Wednesday, November 18, 2009

You Just Had to Be There

You Just Had to Be There
“Musings” for November 12

On October 10 I attended my very first Poetry Day at Catawba College, sponsored each year by the Poetry Council of North Carolina. And all I can say about it is, “Wow! What an experience.” Don’t get me wrong; this was not my first poetry event, far from it. Over the years, I’ve probably attended 500 readings and 4 dozen conferences, workshops, and other poetry happenings. None, however, have managed to outdo this one for intimacy, sincerity, talent, or pure joy taken in and from poetry.

Not all of what made Poetry Day so special can be easily quantified. Part of it was simply the spirit or soul of the thing. Here were 50 or more poets and poetry lovers ranging in age from 7 to 70 gathered together on a Saturday morning to celebrate the success of this year’s Poetry Council competition winners, but nothing about the day felt competitive. Appreciative, yes, supportive, reflective, and at times, ecstatic, but there were none of the negative trappings of competition. On a rainy day, in a room where 3 of 4 walls were made of 10 foot high glass panels and people talked of poetry, listened to music from a banjo and an upright bass, and ate fried chicken, mashed potatoes, and really good cherry cobbler, it simply felt . . . nice.

Part of it, of course, was the people. Many of the best poets from all across NC were here: Shelby Stephenson of Benson, long-time editor of Pembroke Magazine; Anthony Abbott of Davidson, president of the North Carolina Poetry Society; Katherine Barr of Charlotte, Sara Claytor of Carrboro, poetry activist; Bill Griffin from Elkin; David Manning from Cary; and many more. The student winners were also here, each one displaying talent and confidence far beyond their years and renewing the hopes of the poetry aficionados in attendance.

Part of it was the poetry itself: the quiet longing of Bruce Lader’s “Things in Her Life He Would Love to Be,” the strident intensity of Lenard Moore’s A Temple Looming as the poems reanimated black and white photos, the sometimes-painfully honest reflections of Stephenson’s Family Matters, and the perfectly relevant humor of Jean Rodenbough’s “A Poem Goes Through Airport Security” (reprinted below).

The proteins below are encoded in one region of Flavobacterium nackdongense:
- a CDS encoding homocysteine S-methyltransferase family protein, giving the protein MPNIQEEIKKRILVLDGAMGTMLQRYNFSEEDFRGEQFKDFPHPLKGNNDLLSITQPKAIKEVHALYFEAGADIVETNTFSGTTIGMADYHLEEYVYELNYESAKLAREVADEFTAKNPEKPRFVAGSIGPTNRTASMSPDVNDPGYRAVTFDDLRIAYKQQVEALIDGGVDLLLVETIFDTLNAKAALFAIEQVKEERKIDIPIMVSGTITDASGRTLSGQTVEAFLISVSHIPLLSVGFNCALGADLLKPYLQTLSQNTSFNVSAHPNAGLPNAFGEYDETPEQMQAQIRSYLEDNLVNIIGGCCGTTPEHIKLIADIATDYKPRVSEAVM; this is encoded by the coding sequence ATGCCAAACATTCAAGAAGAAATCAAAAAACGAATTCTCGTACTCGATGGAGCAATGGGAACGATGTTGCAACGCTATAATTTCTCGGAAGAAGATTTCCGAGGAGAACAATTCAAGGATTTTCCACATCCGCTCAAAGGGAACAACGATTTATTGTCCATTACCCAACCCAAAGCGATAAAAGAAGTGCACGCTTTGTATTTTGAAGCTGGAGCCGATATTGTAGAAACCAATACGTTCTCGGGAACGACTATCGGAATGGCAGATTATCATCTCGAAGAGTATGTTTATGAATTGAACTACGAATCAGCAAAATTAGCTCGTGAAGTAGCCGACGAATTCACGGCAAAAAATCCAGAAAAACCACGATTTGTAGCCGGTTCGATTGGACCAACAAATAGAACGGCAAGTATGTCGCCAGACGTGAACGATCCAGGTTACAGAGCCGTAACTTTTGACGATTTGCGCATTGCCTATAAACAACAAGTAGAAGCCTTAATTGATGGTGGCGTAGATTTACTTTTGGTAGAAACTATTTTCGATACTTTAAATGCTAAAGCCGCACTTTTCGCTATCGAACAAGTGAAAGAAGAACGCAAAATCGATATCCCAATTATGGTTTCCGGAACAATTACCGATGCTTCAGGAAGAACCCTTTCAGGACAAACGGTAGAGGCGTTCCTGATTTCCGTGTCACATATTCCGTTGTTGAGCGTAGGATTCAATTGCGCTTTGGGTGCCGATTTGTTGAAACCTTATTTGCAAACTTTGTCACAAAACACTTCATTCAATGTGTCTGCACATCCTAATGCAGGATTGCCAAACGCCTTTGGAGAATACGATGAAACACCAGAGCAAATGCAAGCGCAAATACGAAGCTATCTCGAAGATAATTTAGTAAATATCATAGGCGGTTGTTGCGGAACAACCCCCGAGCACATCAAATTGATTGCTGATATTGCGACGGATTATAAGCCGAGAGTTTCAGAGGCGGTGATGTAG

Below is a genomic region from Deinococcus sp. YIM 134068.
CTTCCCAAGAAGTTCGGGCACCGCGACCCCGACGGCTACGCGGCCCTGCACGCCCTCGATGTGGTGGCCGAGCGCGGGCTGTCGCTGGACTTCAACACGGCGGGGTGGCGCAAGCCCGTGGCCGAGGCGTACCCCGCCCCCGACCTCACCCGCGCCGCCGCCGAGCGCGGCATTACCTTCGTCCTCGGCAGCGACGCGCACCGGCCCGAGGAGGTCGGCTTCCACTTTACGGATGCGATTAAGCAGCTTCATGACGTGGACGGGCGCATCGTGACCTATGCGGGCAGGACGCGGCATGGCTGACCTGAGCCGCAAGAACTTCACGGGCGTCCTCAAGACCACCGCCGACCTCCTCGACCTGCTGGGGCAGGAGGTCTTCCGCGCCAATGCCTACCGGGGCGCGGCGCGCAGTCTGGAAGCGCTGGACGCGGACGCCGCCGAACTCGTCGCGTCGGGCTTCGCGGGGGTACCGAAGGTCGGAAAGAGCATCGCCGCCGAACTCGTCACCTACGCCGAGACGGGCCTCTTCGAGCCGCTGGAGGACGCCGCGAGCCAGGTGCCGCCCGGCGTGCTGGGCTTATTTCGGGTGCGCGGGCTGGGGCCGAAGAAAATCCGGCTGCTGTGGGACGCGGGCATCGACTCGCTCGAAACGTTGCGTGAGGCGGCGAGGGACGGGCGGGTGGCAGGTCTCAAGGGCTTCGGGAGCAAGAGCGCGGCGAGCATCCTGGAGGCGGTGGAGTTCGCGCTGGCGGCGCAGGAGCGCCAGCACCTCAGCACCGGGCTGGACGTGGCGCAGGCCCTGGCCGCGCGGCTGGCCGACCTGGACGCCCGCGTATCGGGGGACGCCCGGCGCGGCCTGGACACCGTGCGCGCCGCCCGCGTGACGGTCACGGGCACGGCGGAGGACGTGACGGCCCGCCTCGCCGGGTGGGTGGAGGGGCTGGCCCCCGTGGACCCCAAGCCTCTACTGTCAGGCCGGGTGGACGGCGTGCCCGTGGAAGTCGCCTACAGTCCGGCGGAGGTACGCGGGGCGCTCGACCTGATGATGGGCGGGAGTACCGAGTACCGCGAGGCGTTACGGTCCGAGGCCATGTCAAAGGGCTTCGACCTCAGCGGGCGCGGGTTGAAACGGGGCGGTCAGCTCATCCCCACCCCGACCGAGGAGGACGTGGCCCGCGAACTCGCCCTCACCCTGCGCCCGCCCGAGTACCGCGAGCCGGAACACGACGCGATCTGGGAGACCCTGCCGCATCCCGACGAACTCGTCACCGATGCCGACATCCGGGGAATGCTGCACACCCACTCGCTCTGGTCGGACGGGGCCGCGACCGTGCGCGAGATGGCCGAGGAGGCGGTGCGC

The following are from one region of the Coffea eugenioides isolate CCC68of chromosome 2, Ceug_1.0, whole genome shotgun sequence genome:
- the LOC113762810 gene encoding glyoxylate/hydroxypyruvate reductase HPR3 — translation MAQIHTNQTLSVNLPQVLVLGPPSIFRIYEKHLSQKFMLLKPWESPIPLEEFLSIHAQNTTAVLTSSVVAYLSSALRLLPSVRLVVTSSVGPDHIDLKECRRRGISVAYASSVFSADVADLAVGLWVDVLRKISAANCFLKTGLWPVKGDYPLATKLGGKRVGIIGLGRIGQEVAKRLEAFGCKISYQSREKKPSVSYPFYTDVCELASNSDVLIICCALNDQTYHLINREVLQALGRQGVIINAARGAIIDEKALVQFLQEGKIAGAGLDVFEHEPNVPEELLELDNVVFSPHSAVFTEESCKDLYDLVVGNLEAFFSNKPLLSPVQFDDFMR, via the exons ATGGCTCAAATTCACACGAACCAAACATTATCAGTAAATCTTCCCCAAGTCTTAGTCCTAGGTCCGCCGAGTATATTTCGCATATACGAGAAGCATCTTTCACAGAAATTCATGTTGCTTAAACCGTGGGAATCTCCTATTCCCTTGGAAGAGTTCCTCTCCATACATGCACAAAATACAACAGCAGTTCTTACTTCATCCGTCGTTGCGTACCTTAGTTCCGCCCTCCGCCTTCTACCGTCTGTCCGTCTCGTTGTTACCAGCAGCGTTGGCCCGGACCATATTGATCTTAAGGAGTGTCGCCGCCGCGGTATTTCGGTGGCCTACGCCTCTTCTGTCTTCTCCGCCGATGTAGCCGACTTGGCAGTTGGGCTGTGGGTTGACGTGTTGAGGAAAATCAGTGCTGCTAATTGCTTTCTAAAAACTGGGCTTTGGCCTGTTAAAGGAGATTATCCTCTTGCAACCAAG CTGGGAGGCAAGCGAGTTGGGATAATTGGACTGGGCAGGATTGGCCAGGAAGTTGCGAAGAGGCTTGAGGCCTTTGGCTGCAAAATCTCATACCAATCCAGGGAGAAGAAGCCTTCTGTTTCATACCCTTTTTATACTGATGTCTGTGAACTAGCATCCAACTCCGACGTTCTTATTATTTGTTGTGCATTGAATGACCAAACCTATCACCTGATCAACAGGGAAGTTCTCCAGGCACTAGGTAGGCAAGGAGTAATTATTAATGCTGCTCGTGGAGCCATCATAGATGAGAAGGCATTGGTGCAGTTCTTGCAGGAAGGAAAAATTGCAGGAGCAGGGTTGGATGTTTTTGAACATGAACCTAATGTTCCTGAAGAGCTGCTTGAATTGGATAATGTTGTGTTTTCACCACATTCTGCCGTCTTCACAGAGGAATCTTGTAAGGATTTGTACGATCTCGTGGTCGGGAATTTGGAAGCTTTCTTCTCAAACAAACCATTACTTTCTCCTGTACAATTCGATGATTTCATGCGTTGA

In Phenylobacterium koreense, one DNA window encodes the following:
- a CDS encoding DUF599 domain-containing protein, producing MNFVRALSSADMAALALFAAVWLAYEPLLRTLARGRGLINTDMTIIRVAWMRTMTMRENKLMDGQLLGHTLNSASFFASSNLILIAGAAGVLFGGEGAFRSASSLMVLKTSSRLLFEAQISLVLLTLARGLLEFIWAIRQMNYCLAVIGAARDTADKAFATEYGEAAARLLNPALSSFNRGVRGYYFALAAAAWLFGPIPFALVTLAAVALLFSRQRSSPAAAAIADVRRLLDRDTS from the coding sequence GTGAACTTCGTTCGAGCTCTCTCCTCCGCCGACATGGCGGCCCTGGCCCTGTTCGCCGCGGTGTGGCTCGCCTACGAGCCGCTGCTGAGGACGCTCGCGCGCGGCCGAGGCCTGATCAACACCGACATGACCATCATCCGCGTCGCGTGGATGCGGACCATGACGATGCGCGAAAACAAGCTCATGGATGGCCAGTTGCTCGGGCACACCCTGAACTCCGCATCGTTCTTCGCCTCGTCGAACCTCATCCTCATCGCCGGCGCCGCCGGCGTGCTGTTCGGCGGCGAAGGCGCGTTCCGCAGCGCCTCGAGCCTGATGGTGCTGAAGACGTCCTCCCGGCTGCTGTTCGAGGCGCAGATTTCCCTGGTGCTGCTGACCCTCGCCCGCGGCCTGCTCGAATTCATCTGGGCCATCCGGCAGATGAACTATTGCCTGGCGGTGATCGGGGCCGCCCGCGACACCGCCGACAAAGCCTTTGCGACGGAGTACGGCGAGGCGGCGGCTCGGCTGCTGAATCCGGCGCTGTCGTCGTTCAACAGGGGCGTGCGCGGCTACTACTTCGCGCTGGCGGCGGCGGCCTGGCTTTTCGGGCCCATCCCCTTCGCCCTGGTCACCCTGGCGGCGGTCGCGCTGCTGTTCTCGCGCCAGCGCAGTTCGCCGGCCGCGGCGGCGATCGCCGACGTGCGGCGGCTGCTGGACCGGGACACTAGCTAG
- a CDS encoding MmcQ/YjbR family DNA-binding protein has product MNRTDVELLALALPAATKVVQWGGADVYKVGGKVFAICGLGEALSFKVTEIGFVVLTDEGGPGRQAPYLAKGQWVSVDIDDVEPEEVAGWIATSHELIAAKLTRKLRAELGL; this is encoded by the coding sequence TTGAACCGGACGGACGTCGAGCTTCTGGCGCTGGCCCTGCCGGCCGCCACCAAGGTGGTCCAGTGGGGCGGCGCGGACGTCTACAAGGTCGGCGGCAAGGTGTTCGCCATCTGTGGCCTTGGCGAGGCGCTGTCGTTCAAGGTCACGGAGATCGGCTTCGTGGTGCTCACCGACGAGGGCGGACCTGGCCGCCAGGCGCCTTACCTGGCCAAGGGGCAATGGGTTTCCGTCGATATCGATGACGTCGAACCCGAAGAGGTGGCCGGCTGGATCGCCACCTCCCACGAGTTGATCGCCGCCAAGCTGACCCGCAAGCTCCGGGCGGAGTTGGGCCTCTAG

And part of it, perhaps the biggest part of it, were those unique moments we’ll tell others about years from now and follow with the phrase, “You just had to be there.” Moments like Anthony Abbott following readings by 7 middle and high school students, each of whom began by saying, “This is my first reading,” with the line, “This is my 3422nd reading.” Moments like Katherine Barr, despite severe macular degeneration, walking to the podium alone and reading from the page her cathartic poem “Squamous Cell Carcinoma.” And moments like Shelby Stephenson singing with Linda, his wife of 43 years, “I Can’t Stop Loving You.”

I don’t know if I’ll ever have such a day as this again, but I do know I’ll attend next year’s Poetry Day with great expectations, and I know that when I read the poems in Bay Leaves (PCNC’s competition winners’ anthology), what I feel will go well beyond what might be apparent in any single poem.

A Poem Goes Through Airport Security
by Jean Rodenbough

stop there please
we need to scan you again
our screen shows you are carrying
incomplete sentences poor
line breaks dangerous metaphors
and some unlikely similes
as though you were cunning
as an ice cube
just walk back through this detector here
no, don’t ask questions
we ask what we need to know
now place any small syllables
or words that alliterate into this plastic bag
stop! don’t touch anything else! that phrase
and the irregular meter must be removed
take all that is not secured you must bre
ak your lines in order to make them
safe be careful now leave these
stanzas on the table
and walk a
way slow
ly without

1 comment:

  1. I absolutely love Jean's poem!

    I'm looking forward to the next gathering.